For neuropathic pain the antiepileptic class of drugs can have especially useful therapeutic properties. Years ago we primarily used phenytoin, carbamazepine, and valproic acid. While these still serve a useful purpose the newer drugs such as gabapentin and pregabalin have fewer side effects, and may require less blood monitoring. Gabapentin can be started in the range of 100-300 mg hs or bid and then increased up to the range of 3,000 mg daily in divided doses, as long as there are no intolerable side effects. Pregabalin can be started in doses from 25-75 mg hs or bid and increased up to 600 mg daily total in 2 or 3 doses with similar caveats.
Topiramate can also be useful for neuropathic pain and be especially helpful for migraine headache prophylaxis. Usually start with 15-25 mg hs and increase to the range of 200 mg/day either all hs or split bid. Remember to watch for metabolic acidosis, which can occur at higher doses. Unlike many pain medications, which tend to have sedative and weight gain side effects, this one has a side effect of weight loss, which pleases our heavier suffering patients.
Opioids: be careful, not fearful
Opioid analgesics certainly have a role in the treatment and palliation of chronic pain states. Their common adverse events and potential for abuse and diversion are also well recognized. Many physicians may limit their use because of the negatives and thus underutilize them in appropriate cases. Pain is what these drugs were made for, so consider them, but use appropriate protocols and precautions. A significant portion of the general population may have addictive issues, and some of these will also fall into the category of legitimate pain sufferers. They can be managed with a “shorter leash.” Methadone can also be used in these individuals, primarily for its pain modulating effects.
Cannabinoids are known to have pain modulating qualities. While quite a few of our patients may be using unprescribed cannabis, which we may or may not know about, they will usually tell you if you ask. Those who are responsible could be considered for prescriptions of oral cannabinoids like nabilone or the Sativex spray.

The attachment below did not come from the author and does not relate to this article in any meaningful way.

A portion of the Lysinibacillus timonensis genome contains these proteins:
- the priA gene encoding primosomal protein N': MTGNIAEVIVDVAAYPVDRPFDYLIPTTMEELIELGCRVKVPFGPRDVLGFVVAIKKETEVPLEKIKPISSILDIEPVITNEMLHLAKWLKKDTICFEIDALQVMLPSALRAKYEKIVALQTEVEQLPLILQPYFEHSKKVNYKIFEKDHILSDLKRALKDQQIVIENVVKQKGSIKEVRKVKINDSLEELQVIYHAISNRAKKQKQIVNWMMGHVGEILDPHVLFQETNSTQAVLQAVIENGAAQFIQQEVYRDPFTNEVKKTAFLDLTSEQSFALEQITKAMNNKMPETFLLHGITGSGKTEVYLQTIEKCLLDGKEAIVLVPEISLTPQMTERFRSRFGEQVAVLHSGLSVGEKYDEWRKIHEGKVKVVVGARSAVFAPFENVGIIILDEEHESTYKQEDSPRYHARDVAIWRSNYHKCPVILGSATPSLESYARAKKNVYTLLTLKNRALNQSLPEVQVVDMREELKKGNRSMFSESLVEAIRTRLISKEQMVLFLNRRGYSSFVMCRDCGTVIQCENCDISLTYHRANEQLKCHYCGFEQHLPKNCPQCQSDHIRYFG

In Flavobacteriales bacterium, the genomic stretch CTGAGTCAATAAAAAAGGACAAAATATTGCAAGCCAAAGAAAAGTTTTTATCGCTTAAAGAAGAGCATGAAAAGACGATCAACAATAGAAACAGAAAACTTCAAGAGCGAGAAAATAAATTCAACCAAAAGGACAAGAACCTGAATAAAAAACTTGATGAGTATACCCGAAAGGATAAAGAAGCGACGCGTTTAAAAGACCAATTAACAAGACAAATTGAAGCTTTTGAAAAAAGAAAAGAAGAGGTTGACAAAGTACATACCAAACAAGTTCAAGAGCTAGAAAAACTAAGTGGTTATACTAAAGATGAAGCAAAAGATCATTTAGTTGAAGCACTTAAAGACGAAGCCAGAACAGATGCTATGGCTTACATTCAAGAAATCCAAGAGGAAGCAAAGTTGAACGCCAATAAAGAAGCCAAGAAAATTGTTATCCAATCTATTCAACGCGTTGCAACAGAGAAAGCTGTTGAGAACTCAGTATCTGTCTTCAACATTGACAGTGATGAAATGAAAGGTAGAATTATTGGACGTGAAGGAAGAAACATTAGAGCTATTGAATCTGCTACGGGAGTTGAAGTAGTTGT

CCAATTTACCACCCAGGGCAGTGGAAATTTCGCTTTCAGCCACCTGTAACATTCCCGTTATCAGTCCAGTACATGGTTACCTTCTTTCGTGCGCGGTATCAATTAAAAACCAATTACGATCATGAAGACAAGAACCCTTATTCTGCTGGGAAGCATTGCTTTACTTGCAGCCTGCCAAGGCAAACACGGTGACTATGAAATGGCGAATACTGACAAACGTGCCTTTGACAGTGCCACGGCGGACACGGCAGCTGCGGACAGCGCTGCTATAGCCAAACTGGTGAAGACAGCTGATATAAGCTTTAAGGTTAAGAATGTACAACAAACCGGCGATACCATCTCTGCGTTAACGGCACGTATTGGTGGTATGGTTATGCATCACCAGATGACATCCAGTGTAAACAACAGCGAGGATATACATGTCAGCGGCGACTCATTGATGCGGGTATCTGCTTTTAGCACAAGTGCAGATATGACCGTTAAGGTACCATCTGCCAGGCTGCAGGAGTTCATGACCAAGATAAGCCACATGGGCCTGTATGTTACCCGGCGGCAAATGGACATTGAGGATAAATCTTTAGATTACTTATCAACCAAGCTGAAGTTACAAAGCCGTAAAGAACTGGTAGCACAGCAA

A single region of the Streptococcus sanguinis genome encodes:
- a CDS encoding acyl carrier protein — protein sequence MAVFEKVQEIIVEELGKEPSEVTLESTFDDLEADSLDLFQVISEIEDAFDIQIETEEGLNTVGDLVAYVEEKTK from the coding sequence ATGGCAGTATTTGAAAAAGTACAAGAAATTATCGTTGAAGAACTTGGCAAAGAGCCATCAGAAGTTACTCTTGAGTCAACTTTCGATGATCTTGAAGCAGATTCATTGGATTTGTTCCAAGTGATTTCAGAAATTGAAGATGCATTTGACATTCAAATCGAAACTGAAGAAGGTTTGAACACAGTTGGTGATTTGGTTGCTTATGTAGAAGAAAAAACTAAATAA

Sleep disruption and nonrestorative sleep may be a problem associated with chronic pain syndromes and will compound the tendency to heighten pain. Many of the above drugs will have sedative side effects and improve sleep. Some patients may benefit from zopiclone 3.7-15 mg hs, or a benzodiazepine judiciously, or other nocturnal sedation.
I should emphasize that as dosage goes up, so does the tendency for side effects. Patients may get more benefit from lower doses of several drugs rather than a single agent. I tell them that if three medicines will each bring only a 10-20% improvement, cumulatively we can get them to the 50% better range.
Finally, I’d like to comment on patients who say they’ve “tried everything” and nothing works. That’s rarely the case. Often they’ve tried some meds at too low a dose and discarded them. Another therapy may have been initiated too fast, caused side effects and been jettisoned. From the categories above, there are over 25 options to choose from. Patience and a systematic approach will often lead the way to a therapy that brings real benefit.
Steve Blitzer, MD, DAAPM practices family medicine in Thornhill, ON, and has a special interest in medical rehabilitation and pain management. He is on staff at York Central Hospital, Richmond Hill, and at St. Joseph’s Health Centre in Toronto.